Results were not as positive for prediction of hand function, as measured by the Sollerman grip test. There was a significant association between the baseline MRI bone erosion score and the eight year Sollerman score when individual MRI measures were examined, but this disappeared when all MRI scores were included in the model owing to the interrelatedness of the variables. However, the combination of all MRI scores at baseline and one year did predict 26% of the variability of the eight year hand function score. One possible reason for the disparity between tendon function and hand function as outcome measures in this analysis would be that hand function had been influenced by surgical procedures in many patients by eight years. For example, patient No 58 underwent extensive surgery to the wrist in 1997, including tenosynovectomy and a tendon transfer procedure rerouting the extensor indicis to extensor pollicis longus (which had been ruptured). Her hand function at eight years was relatively good (Sollerman 75/80) but as tendon rupture had been confirmed at surgery her tendon function score (for EPL) was high. A similar explanation may account for our inability to find an association between the six year MRI tendinopathy and eight year tendon function scores at individual sites.

Joint replacement surgery is eventually required (within 22 years of onset) in 25% of rheumatoid patients.23 Wolfe et al found a series of variables reflecting disease activity were predictive of total joint arthroplasty and these included the ESR, global severity, and HAQ score. We examined surgical outcome in our cohort at eight years and found that 12 of 39 patients (31%) had had some form of rheumatoid arthritis related orthopaedic surgery, including 10 (26%) who had had joint replacement or arthrodesis. We consider our cohort to represent the spectrum of patients with more severe disease as they were enrolled on the basis of fulfilling ACR criteria for rheumatoid arthritis at presentation, when symptoms had been present for a median of four months. In very early rheumatoid arthritis, these criteria are known to be relatively insensitive and to select for a more severe disease population.24 We found no evidence that MRI variables reflecting the extent of joint erosion and inflammation in early disease could predict surgery at the eight year point. Unfortunately, it is difficult to interpret this result as the small size of our cohort would preclude detection of anything less than a very major effect. Furthermore, the eight year point is relatively early in terms of joint replacement surgery, and studying the same cohort at 15 and 20 years might be necessary to obtain a true picture of this outcome measure. However, there was clear evidence that those in the surgical group had faster progression of MRI erosive change from baseline to one year, indicating that they were destined for more severe articular damage in the long term.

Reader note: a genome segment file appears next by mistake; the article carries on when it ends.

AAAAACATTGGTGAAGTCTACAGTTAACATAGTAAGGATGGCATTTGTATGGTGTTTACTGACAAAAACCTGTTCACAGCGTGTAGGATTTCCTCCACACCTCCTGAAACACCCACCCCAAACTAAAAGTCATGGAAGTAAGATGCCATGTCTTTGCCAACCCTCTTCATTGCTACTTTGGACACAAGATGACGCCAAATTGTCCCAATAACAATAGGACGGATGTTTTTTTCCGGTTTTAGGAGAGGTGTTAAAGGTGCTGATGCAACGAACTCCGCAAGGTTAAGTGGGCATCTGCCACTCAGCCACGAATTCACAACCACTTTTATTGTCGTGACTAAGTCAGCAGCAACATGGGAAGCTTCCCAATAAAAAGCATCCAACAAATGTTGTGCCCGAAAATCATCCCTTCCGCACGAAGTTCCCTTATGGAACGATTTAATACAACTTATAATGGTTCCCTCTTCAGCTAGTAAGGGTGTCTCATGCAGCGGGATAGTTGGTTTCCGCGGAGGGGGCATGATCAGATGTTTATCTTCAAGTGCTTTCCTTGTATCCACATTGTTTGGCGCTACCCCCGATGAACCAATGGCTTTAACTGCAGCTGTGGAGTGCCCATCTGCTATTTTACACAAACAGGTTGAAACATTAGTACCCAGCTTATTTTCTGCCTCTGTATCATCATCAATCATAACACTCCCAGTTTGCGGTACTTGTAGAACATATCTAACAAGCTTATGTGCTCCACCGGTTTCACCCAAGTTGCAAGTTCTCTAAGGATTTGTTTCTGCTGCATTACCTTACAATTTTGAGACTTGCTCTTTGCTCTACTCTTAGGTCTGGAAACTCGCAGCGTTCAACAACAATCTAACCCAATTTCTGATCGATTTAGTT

Conclusions

We have presented data suggesting that MRI bone oedema, bone erosion, and to a lesser extent synovitis and tendonitis detected at the wrist in early rheumatoid arthritis have prognostic significance in terms of hand and specifically tendon function in the medium term. Studies conducted over longer periods including larger numbers of patients are required to determine whether early MRI can help to predict surgical outcome.

Acknowledgements

We wish to acknowledge the assistance of the following clinicians who have referred patients for this study: Dr Mike Butler, Dr David Caughey, Dr Nora Lynch, Dr Alan Doube, Dr Hamish Hart, Dr Peter Gow, Dr Raoul Stuart, Dr Terry Macedo, Dr Max Robertson, Dr Roger Reynolds, and Dr Bob Grigor. The Megan Wynn Trust for Rheumatology Research provided funds for a University of Auckland summer studentship for SZ.